And he said that while there have been early indications that BP’s latest efforts to put a cap over the well to allow them to pump some of the oil to the surface were working, “we are prepared for the worst, even as we hope that BP’s efforts bring better news than we’ve received before.”
The process of placing the large metal cap on the well had all the drama of a space launching. Thursday evening, about 80 engineers, scientists and government officials crowded into the hive — as the room in the subsea operations command center here is called — to watch on video screens as the cap was inched into place. The maneuver was their handiwork, and a critical step in the latest of what had been a string of dismal efforts to capture some of the oil leaking since the explosion.
As the cap hit the oil and gas streaming with great force from the top of the well, it suddenly disappeared, hidden from the video cameras by clouds of hydrocarbons spewing everywhere, said a technician who was there. The operation was briefly flying blind. But a few tense moments later the cap was successfully centered over the wellhead, 5,000 feet below the surface, then lowered half a foot to make a seal. The crowd, including Energy Secretary Steven Chu, gave a cheer.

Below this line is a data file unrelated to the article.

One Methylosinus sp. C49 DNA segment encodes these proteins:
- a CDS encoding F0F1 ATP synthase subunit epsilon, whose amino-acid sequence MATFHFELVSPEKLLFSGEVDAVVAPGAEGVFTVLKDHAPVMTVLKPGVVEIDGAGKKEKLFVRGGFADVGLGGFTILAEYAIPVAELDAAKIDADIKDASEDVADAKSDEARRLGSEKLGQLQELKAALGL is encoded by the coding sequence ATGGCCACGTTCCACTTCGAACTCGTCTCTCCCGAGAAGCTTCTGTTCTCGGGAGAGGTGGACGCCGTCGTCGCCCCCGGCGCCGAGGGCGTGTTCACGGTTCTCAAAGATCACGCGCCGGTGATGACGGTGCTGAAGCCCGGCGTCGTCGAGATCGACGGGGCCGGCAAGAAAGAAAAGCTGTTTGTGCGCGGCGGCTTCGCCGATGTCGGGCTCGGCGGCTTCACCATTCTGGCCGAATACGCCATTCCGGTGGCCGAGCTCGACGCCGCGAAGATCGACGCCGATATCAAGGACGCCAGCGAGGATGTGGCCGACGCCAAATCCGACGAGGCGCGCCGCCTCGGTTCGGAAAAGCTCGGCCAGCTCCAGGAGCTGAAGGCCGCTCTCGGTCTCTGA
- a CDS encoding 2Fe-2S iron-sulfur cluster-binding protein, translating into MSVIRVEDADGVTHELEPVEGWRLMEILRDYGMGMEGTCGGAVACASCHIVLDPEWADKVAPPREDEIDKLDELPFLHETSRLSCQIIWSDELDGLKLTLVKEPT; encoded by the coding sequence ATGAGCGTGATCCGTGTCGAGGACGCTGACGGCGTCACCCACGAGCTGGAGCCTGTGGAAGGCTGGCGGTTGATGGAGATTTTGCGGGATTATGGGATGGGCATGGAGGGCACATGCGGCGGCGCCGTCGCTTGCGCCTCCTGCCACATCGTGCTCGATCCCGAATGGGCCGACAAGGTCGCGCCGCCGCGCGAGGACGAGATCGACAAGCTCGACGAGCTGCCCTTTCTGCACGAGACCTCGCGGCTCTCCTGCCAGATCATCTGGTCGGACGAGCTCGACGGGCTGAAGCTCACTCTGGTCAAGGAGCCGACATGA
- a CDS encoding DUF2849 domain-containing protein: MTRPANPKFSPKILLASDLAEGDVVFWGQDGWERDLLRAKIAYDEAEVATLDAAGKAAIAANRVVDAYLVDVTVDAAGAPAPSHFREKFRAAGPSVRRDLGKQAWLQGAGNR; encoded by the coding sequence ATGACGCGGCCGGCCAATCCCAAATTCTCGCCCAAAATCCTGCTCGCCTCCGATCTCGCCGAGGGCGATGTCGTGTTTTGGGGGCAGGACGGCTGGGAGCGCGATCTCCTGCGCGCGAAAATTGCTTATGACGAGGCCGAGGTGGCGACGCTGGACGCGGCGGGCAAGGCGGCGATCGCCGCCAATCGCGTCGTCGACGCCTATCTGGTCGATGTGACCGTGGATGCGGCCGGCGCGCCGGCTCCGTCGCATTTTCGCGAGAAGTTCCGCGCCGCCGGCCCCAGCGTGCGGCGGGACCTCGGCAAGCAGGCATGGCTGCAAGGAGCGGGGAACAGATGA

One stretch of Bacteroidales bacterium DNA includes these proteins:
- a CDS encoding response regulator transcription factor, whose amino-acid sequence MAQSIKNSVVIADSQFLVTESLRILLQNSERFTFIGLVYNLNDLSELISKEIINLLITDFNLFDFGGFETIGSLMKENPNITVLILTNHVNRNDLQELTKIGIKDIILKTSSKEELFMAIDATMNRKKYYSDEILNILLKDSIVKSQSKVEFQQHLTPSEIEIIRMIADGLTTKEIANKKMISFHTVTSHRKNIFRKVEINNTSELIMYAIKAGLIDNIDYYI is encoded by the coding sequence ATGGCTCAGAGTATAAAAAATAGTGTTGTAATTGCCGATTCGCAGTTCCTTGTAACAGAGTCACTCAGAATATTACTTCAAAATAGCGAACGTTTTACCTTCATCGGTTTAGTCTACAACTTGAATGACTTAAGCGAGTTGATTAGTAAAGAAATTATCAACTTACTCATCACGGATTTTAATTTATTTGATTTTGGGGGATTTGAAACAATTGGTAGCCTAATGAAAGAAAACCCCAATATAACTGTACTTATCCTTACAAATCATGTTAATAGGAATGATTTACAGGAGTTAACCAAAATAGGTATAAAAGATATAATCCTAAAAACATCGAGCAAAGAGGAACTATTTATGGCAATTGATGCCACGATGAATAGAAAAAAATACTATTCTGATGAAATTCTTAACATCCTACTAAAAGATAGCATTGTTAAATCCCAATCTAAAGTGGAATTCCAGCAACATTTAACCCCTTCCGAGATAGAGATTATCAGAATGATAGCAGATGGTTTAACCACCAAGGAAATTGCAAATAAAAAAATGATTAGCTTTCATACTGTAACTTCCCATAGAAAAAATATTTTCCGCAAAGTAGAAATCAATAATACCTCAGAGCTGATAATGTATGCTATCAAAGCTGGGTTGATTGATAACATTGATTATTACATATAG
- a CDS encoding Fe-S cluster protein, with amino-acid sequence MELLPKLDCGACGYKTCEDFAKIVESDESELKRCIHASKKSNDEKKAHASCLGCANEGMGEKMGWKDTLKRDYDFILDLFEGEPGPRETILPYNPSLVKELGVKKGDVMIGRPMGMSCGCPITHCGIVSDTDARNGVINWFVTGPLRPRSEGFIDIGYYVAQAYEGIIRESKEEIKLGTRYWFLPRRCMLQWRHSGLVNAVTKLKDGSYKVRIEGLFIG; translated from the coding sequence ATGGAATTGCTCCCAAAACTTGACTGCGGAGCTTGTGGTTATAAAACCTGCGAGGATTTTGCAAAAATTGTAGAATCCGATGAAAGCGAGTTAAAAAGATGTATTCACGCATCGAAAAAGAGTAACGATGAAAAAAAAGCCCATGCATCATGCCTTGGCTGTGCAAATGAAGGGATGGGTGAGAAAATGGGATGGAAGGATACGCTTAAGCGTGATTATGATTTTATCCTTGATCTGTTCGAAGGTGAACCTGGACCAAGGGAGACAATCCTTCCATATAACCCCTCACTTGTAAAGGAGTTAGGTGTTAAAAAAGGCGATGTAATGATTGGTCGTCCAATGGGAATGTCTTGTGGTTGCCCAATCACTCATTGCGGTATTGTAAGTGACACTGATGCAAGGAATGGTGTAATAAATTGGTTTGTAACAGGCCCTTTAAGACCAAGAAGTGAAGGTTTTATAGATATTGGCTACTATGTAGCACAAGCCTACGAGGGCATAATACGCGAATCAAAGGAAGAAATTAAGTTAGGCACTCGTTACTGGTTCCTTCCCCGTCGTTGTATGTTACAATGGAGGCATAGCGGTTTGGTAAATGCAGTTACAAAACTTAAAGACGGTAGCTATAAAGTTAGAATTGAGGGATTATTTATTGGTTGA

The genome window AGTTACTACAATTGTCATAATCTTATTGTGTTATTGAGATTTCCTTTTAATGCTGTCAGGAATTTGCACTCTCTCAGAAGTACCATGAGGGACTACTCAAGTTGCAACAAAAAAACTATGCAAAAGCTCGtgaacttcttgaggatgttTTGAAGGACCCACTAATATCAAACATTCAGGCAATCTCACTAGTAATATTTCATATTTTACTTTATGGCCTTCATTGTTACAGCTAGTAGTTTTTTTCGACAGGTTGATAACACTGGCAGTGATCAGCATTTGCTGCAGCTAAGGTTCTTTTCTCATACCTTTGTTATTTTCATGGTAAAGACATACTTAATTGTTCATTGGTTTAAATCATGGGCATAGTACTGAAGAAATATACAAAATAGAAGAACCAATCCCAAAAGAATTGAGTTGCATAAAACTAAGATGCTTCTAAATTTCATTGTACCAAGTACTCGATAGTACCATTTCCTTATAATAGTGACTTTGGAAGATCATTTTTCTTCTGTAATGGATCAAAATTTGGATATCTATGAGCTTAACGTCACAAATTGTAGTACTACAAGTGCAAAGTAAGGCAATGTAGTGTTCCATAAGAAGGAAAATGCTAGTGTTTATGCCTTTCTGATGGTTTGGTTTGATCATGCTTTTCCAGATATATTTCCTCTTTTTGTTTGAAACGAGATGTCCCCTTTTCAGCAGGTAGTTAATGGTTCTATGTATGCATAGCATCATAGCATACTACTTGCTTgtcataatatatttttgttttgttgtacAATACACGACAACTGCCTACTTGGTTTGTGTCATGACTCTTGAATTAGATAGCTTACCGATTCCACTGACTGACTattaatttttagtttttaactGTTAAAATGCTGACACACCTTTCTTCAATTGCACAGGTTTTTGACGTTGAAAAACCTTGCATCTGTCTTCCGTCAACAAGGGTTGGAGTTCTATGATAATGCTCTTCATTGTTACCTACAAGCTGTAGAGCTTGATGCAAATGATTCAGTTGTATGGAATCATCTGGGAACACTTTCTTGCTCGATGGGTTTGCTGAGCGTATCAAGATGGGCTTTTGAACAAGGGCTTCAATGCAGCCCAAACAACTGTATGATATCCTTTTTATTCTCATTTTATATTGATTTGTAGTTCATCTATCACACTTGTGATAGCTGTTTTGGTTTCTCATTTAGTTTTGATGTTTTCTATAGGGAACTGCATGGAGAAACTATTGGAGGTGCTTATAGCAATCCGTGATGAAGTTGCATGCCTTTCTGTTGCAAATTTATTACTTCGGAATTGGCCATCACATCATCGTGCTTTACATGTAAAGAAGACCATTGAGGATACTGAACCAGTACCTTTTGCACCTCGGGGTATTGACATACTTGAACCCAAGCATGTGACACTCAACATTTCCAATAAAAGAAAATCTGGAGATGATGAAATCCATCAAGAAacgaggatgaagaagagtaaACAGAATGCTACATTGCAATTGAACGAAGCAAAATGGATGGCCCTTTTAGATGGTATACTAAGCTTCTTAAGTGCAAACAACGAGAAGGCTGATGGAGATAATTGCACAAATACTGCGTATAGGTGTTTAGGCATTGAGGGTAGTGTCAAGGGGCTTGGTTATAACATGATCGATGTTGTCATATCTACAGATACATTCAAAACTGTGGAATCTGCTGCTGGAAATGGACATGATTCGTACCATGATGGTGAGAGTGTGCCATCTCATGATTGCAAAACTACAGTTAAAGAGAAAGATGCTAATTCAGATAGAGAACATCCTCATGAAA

“I would say that things are going as planned,” Kent Wells, a BP executive, said at a briefing Friday afternoon. “I am encouraged. But remember, we only have 12 hours’ experience.”
At the briefing in Houston, Mr. Wells said that so far there were no signs that the cap or pipe were being blocked by ice-like hydrates, which had derailed an effort several weeks ago to contain some of the oil at the sea bed.
Mr. Wells would not predict how much oil could finally be collected, although Doug Suttles, BP’s chief operating officer for exploration and production, said he hoped more than 90 percent of the spill could be contained until relief wells that would permanently stanch the flow were finished, perhaps by August.